Development of Mechanism-Based PET Flow Tracer Abstract: Cardiovascular disease is among the leading causes of death in the United States. Myocardial perfusion imaging (MPI), a versatile tool in clinical diagnosis, plays an important role in the noninvasive assessment of coronary artery disease (CAD). Currently, common single-photon emission computed tomography (SPECT) MPI agents comprise 201Tl or moderately hydrophobic and cationic 99mTc-complexes, such as 99mTc-sestamibi and 99mTc-tetrofosmin, for determining myocardial blood flow (MBF) in patients. However, SPECT imaging agents have inherent limitations, including the continuing threat of serious shortages of 99mMo/99mTc-generators. Additionally, current SPECT tracers also suffer from shortcomings in pharmacokinetics, myocardial extraction, redistribution of the radiotracer to non-targeted tissues over time, and non-linearity of uptake at elevated blood flow (the """"""""roll-off"""""""" phenomenon). By comparison, positron emission tomography (PET) provides technical advantages, including higher spatial resolution, improved attenuation correction, and the capability to perform quantitative measurements at the peak of stress. Commonly employed PET MPI tracers are: 82RbCl, 13NH3, and H215O. However, the utility of these agents is limited due to their short physical half-life (<10 min), thus posing difficulties for easy access to these agents. Other promising 18F-labeled agents such as18F- BnTP, a mitochondrial membrane potential probe, and 18F-BMS-747158, 18F-10, 18F-RP1004, and 18F-MCI27, mitochondrial complex I inhibitors, have various strengths and weaknesses, but also depend on a 18F-based distribution model, which may not be readily accessible to underserved regions of the U.S. or other developing countries. Thus, PET tracers demonstrating high myocardial first pass extraction, rapid clearance from the liver, retention within the myocardium to enable delayed imaging, and based on isotopes that could potentially be generator-produced on site (rather than cyclotron produced) would facilitate wide access to PET MPI. To address this unmet goal, we have identified a lead cationic and moderately hydrophobic radiopharmaceutical 1A based on generator-produced gallium-68 that demonstrates high extraction into the myocardium of normal mice and rats, including efficient clearance from the blood pool and liver driven by the multidrug resistance P- glycoprotein (Pgp) transporter. The agent 1A is retained in myocardium over time and remains nonmetabolized, allowing stable distribution and high count statistics that translate into high quality myocardial images. Importantly, both microPET/CT (68Ga) and nanoSPECT/CT (67Ga) reveal high accumulation of 1A in heart followed by facile clearance from liver 60 min post intravenous injection in rats. Finally, following intravenous injection of 67Ga-1A, nanoSPECT/CT imaging clearly visualized the non-perfused region of the left ventricle wall indicating the potential of our lead agent to noninvasively image the myocardial perfusion defect in rat models. Thus, armed with these pilot data, specific objectives of this R01 proposal are: 1) Perform a focused SAR study to further optimize biochemical targeting and pharmacokinetics of our lead 68Ga- radiopharmaceutical as a potential MPI agent. 2) Perform mechanism-based assessment and validation of novel 68Ga-radiopharmaceuticals derived from our focused SAR studies in cardiomyocytes, HEPG2 cells, Pgp- expressing KB cells, Pgp-transfected MCF-7 cells, and correlate these data with 99mTc-Sestamibi, a well- validated and FDA approved SPECT probe under similar conditions. 3) Evaluate promising leads via pharmacokinetic analysis in rats, determining extraction fractions of radiopharmaceuticals into myocardium and comparative analysis of heart/liver ratios under similar conditions with 99mTc-Sestamibi and other potential 18F MPI agents. 4) Characterize and validate the lead 68Ga-radiopharmaceutical 1A or other potential leads emerging through SAR studies as a noninvasive MPI agent by assessment of myocardial infarct size, first pass extraction, and flow-extraction correlation under stress/rest conditions in rats, followed by assessment of leads in rabbits, using microPET imaging. 5) Characterize the potential of our lead agent or a second-generation 68Ga- radiopharmaceutical as a MPI agent in canine models;perform safety pharmacological profile studies, dosimetry analysis, and prepare eIND filing materials. Successful execution of the outlined objectives should provide a molecular-targeted 68Ga-PET agent for MPI and management of CAD.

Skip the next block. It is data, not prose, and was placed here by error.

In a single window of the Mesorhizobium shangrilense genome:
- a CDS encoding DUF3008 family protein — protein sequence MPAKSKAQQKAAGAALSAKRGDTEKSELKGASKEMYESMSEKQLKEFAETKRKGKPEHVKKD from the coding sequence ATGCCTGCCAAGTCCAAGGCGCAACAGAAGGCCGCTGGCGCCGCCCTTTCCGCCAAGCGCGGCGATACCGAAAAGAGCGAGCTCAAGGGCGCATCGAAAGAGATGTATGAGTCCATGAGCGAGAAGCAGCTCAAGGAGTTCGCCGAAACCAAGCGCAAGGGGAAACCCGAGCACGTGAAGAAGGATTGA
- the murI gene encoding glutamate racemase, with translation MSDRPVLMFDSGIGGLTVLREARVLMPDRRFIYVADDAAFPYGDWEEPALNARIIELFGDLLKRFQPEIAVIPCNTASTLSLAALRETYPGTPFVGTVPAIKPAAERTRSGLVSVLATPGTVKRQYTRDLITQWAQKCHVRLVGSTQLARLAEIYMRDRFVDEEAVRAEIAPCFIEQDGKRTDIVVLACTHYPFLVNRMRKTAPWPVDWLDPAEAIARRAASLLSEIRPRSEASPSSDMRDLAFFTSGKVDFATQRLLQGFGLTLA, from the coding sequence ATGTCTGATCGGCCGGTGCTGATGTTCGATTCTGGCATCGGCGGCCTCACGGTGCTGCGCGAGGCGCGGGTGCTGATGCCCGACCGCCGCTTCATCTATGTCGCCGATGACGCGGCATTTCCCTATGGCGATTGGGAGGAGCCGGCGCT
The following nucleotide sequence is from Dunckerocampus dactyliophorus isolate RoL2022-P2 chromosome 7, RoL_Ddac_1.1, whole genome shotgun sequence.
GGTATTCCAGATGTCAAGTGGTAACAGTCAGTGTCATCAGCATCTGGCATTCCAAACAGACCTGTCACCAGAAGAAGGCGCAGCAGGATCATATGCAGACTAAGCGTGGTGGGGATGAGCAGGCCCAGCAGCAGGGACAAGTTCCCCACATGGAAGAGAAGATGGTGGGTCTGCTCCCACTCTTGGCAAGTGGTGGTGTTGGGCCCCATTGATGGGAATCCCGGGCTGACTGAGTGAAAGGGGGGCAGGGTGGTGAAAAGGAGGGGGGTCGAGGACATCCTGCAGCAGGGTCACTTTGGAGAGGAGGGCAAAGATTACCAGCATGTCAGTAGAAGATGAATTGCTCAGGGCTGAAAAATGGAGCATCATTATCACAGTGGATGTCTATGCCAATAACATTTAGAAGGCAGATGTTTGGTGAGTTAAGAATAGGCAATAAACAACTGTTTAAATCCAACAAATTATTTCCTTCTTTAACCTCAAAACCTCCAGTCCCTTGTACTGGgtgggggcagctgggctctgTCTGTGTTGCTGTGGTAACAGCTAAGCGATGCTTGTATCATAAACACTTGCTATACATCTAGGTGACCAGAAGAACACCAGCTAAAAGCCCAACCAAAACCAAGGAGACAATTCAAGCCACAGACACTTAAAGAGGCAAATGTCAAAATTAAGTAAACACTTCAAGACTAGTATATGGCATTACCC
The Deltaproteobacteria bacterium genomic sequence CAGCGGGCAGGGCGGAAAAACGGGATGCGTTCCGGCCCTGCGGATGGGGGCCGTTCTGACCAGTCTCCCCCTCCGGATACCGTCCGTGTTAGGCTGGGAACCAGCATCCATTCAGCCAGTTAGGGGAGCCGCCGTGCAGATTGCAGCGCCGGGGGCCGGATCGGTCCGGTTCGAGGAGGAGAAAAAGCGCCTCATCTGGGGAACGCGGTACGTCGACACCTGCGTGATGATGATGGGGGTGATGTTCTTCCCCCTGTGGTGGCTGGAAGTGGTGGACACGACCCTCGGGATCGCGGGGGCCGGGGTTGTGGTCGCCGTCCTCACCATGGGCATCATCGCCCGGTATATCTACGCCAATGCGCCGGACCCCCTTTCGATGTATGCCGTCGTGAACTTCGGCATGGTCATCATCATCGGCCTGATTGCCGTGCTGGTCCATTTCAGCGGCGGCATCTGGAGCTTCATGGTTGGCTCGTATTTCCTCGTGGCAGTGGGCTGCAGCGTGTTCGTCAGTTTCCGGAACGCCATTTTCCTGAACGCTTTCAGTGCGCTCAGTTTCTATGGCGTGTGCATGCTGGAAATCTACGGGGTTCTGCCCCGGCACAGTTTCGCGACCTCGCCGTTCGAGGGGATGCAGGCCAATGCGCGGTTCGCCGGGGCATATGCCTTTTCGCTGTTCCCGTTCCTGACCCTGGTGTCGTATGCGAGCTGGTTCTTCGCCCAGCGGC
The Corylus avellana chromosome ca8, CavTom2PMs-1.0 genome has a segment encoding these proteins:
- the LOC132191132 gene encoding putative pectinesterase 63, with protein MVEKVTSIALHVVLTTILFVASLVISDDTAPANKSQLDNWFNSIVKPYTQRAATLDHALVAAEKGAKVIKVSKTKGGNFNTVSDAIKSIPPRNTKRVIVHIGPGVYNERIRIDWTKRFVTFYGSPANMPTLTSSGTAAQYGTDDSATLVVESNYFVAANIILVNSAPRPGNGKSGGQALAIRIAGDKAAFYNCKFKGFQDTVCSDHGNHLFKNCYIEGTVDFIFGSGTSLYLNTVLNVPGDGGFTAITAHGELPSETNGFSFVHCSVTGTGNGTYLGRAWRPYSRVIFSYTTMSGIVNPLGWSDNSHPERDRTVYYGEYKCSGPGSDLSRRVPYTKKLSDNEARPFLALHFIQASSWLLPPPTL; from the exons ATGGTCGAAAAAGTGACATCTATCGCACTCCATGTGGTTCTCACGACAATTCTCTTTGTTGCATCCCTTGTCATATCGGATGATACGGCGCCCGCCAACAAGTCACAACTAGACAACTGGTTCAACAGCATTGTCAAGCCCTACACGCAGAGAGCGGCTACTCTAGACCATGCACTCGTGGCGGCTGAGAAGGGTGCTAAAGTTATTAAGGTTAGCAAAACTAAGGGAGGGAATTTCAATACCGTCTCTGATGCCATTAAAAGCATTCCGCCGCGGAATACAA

Public Health Relevance